Locusts, The

The Locusts, written and directed by John Patrick Kelley, is a tedious
Freudian melodrama which, like so much else that comes out of Hollywood these
days, bends every effort to convince us of the awful secrets buried beneath
those smiling, happy-families exteriors of the 1950s. Such a belief in the real
hideousness of apparent domestic tranquility is itself, paradoxically, a product
of the 40s and 50s. The granddaddy of all the Freudian paradigm movies could be
said to be Ronald Reagan’s greatest
hit, King’s Row,
from 1941. It is a great picture, but since that time, if there has ever been a
Hollywood screenwriter or director who has questioned for one single moment the
ironclad orthodoxy it promoted, that sexual repression is the source of all
human evil, I haven’t heard about it.
So it might be hard to tell if the
camera’s briefly lingering over an old
billboard showing Reagan advertising Chesterfield cigarettes is a tribute to
that film or just the usual kind of Hollywood politics—a kind of in joke
for those whose loathing for Reagan runs as deep and is as hard to repress as
the sexual instinct.

Vince Vaughn plays a mysterious drifter called Clay Hewitt who hitchhikes
into the town of Sealey, Kansas, one hot
summer’s day looking for work. He gets
into a barroom fight with a loudmouth boor over a pretty and flirtatious girl
called Kitty (Ashley Judd). Soon Kitty is
Clay’s girlfriend and Clay has got a
job working in the feedlot of a mysterious widow woman called Delilah Ashford
Potts (Kate Capshaw). Does the name tip you off to anything about her? If not,
Mr Kelley has made very sure that a lot of other things do, even down to her
punishing her despised, beaten-down son, Flyboy (Jeremy Davies)—who has
been unbalanced since the age of 13 when his father committed suicide after
catching Delilah in an adulterous act—by castrating his prize bull.

Clay takes Flyboy under his wing, educates him in the ways of sex with girls
(among the movie’s many anachronisms
is the assumption that Kansas farm girls in 1960 would be as easily cooperative
in the nurturing of sexual manhood as they are depicted as being here) and in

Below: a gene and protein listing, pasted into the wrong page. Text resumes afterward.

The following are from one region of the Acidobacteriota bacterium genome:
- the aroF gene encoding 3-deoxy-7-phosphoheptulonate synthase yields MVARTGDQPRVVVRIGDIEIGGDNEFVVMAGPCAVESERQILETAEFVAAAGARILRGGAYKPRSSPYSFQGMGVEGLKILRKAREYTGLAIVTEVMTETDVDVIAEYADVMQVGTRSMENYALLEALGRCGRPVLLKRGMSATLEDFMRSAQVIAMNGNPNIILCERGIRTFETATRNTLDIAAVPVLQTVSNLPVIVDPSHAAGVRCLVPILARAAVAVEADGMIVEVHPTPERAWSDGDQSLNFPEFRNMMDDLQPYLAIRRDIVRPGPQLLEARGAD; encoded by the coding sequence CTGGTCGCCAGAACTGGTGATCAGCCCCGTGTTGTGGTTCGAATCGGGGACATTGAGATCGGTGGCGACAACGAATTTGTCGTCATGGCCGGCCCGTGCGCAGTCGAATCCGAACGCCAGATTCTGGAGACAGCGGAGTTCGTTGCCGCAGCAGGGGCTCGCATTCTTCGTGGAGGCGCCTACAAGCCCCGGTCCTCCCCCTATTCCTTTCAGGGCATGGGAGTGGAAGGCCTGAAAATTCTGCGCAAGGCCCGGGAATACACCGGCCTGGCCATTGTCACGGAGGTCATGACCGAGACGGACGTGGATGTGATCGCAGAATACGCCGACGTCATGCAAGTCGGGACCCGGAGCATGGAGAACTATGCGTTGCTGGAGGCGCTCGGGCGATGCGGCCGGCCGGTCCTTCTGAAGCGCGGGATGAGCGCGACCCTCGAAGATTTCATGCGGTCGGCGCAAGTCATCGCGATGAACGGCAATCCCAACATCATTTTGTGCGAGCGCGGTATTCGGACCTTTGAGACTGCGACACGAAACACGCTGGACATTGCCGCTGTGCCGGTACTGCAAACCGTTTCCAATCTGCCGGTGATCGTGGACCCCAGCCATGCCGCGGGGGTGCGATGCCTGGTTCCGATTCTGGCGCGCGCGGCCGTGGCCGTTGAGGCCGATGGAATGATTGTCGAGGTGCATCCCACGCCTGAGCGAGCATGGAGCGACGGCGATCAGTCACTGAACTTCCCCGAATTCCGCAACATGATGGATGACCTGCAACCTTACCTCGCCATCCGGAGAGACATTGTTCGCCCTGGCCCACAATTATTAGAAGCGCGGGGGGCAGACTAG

his own idea of manhood, which is a very convenient one:
“A man becomes a man when he realizes
that he’s one. . .no matter what
anyone else says.” Flyboy, not
surprisingly, realizes that he is a man and is about to leave the ancestral
acres and his horrible witch of a mother along with Clay when mom returns home
with the news that she has discovered
Clay’s dark secret—i.e. that he
is on the run from a (naturally false) rape and murder charge. She uses the
information to try to blackmail Clay into sex with her and, thus, even further
trauma for Flyboy.

But the point isn’t really anything
to do with the pathetic Flyboy. It
isn’t even to do with the classic
bitch-goddess Delilah. No, see if you can guess.
It’s about our old pal the
patriarchy! It seems that mommy is only a bitch goddess and the
poster-girl for sexual guilt because she was f***** up in her turn (as Philip
Larkin says) by granddaddy, a hero of the Spanish American War who welcomed his
men to Cuba with the words: “Nobody
gets out of here in one piece.” These
words were later adopted, rather comically, as his motto and inscribed on the
portrait hanging portentously in
Delilah’s living room, where it
presides over the predictably tragic ending. So much for
America’s glorious advent as an
imperial power! Those Rough Riders should have been making love, not war, and
ridding themselves of their crippling repressions. So instead of Teddy Roosevelt
charging up San Juan Hill, we can put in our national iconography the image of
Clay and Kitty driving off into the sunset in her Ford pickup. Somehow it just
doesn’t seem the same.

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